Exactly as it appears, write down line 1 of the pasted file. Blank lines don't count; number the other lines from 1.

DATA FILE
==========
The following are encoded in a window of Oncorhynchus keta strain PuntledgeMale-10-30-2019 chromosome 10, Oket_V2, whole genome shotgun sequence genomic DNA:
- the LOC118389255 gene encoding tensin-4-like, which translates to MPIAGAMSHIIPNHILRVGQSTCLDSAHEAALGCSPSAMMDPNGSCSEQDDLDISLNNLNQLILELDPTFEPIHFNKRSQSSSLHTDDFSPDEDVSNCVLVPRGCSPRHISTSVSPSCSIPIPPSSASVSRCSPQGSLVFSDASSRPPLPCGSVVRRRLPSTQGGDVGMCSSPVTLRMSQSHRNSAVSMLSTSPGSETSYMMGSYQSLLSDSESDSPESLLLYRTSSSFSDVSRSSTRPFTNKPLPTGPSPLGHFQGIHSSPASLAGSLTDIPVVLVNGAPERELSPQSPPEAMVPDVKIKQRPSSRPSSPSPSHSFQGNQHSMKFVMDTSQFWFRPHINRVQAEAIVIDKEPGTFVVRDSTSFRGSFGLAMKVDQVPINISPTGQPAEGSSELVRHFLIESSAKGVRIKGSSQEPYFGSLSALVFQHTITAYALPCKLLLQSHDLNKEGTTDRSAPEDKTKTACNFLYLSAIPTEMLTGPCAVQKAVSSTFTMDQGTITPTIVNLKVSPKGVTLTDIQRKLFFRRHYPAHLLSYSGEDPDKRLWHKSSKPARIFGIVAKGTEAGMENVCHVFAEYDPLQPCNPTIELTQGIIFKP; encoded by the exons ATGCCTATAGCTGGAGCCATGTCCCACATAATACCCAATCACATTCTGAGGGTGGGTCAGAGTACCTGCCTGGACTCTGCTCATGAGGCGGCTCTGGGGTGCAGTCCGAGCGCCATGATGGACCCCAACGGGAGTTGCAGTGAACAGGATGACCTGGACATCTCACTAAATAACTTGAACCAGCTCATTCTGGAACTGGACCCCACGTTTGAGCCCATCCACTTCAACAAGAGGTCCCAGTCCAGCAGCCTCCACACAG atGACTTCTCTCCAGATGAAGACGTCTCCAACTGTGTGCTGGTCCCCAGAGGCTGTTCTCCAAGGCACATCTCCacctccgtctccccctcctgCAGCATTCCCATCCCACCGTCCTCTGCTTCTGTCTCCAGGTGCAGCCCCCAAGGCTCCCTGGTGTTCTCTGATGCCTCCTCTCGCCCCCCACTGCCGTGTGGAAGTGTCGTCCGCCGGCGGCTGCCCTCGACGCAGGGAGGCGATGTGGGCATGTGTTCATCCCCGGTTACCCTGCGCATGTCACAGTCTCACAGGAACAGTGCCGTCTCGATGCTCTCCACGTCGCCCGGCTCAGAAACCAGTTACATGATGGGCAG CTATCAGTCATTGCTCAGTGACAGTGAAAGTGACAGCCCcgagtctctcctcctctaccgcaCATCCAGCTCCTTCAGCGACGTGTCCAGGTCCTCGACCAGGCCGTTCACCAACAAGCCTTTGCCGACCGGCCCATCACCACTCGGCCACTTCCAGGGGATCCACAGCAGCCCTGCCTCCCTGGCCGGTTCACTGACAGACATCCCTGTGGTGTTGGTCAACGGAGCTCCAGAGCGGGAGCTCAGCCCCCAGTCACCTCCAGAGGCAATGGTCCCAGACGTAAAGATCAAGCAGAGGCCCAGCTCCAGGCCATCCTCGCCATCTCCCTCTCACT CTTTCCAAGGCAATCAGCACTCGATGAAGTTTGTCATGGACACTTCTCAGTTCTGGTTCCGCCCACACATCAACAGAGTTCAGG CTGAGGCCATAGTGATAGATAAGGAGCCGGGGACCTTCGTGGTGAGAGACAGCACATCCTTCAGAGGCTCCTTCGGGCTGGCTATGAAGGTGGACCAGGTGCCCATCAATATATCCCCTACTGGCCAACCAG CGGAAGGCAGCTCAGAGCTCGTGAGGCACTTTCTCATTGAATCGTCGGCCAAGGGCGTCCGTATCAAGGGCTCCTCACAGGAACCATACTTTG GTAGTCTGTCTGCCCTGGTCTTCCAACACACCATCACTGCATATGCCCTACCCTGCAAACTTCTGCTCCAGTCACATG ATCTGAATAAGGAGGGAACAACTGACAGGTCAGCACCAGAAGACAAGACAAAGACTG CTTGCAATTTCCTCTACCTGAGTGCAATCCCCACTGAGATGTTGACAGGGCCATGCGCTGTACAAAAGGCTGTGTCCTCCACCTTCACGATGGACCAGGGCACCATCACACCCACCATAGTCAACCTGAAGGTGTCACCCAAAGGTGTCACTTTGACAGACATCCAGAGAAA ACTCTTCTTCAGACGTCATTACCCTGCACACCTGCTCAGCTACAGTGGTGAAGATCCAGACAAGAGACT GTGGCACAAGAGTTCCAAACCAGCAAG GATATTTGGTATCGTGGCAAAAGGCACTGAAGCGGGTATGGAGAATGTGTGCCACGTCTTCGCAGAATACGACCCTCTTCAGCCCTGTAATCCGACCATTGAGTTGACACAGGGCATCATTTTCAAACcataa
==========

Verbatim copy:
The following are encoded in a window of Oncorhynchus keta strain PuntledgeMale-10-30-2019 chromosome 10, Oket_V2, whole genome shotgun sequence genomic DNA: